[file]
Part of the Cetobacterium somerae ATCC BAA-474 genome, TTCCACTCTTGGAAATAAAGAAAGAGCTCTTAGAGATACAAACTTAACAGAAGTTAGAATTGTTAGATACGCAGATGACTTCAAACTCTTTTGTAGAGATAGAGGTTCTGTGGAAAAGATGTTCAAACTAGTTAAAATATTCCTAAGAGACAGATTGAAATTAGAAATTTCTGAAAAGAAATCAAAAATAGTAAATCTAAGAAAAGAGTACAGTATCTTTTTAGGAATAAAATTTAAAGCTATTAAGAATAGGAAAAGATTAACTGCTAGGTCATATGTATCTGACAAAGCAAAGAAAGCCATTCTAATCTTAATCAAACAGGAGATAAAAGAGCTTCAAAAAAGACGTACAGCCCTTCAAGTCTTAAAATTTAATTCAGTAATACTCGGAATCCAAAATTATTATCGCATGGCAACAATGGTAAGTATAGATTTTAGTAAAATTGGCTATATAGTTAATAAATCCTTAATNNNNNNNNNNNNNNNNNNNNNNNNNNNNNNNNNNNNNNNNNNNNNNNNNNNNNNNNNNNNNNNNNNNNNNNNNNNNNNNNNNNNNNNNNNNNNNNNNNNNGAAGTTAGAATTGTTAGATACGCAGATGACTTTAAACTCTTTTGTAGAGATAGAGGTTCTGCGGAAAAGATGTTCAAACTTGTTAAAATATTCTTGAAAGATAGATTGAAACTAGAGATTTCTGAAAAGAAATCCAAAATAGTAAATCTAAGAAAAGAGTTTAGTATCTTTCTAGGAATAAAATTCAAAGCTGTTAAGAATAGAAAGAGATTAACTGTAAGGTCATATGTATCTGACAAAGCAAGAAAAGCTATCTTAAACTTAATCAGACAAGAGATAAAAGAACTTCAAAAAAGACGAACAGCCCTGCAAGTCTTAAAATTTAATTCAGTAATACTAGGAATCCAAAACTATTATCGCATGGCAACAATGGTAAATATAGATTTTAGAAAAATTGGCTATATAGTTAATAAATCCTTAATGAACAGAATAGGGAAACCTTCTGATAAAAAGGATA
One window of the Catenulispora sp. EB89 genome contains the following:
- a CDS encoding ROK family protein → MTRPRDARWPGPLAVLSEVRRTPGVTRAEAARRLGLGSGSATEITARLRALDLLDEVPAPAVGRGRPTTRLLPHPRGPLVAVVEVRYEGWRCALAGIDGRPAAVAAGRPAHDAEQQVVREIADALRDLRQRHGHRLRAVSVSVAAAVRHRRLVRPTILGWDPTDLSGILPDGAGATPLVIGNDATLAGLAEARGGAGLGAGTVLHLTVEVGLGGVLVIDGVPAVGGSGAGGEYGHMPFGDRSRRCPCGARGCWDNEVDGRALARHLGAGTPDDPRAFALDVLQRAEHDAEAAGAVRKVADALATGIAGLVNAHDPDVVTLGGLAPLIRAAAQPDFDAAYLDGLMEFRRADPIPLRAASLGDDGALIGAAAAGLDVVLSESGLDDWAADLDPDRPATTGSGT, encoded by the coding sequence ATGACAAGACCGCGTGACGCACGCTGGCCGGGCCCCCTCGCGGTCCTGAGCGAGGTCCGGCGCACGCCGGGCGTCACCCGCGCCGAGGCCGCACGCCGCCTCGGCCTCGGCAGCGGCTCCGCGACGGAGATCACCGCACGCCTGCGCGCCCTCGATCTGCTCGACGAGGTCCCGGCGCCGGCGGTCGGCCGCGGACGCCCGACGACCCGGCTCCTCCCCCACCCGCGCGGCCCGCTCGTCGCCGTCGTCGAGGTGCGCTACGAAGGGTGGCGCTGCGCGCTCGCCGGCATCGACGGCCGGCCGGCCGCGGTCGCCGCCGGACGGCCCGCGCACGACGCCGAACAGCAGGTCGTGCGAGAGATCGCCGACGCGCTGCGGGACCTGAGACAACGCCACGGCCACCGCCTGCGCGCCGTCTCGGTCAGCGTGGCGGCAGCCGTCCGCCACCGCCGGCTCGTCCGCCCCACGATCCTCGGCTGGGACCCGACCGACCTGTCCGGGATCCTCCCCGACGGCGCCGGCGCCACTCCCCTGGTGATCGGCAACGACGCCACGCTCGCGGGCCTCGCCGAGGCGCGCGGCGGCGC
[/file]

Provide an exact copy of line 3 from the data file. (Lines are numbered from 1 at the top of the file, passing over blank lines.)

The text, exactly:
- a CDS encoding ROK family protein → MTRPRDARWPGPLAVLSEVRRTPGVTRAEAARRLGLGSGSATEITARLRALDLLDEVPAPAVGRGRPTTRLLPHPRGPLVAVVEVRYEGWRCALAGIDGRPAAVAAGRPAHDAEQQVVREIADALRDLRQRHGHRLRAVSVSVAAAVRHRRLVRPTILGWDPTDLSGILPDGAGATPLVIGNDATLAGLAEARGGAGLGAGTVLHLTVEVGLGGVLVIDGVPAVGGSGAGGEYGHMPFGDRSRRCPCGARGCWDNEVDGRALARHLGAGTPDDPRAFALDVLQRAEHDAEAAGAVRKVADALATGIAGLVNAHDPDVVTLGGLAPLIRAAAQPDFDAAYLDGLMEFRRADPIPLRAASLGDDGALIGAAAAGLDVVLSESGLDDWAADLDPDRPATTGSGT, encoded by the coding sequence ATGACAAGACCGCGTGACGCACGCTGGCCGGGCCCCCTCGCGGTCCTGAGCGAGGTCCGGCGCACGCCGGGCGTCACCCGCGCCGAGGCCGCACGCCGCCTCGGCCTCGGCAGCGGCTCCGCGACGGAGATCACCGCACGCCTGCGCGCCCTCGATCTGCTCGACGAGGTCCCGGCGCCGGCGGTCGGCCGCGGACGCCCGACGACCCGGCTCCTCCCCCACCCGCGCGGCCCGCTCGTCGCCGTCGTCGAGGTGCGCTACGAAGGGTGGCGCTGCGCGCTCGCCGGCATCGACGGCCGGCCGGCCGCGGTCGCCGCCGGACGGCCCGCGCACGACGCCGAACAGCAGGTCGTGCGAGAGATCGCCGACGCGCTGCGGGACCTGAGACAACGCCACGGCCACCGCCTGCGCGCCGTCTCGGTCAGCGTGGCGGCAGCCGTCCGCCACCGCCGGCTCGTCCGCCCCACGATCCTCGGCTGGGACCCGACCGACCTGTCCGGGATCCTCCCCGACGGCGCCGGCGCCACTCCCCTGGTGATCGGCAACGACGCCACGCTCGCGGGCCTCGCCGAGGCGCGCGGCGGCGC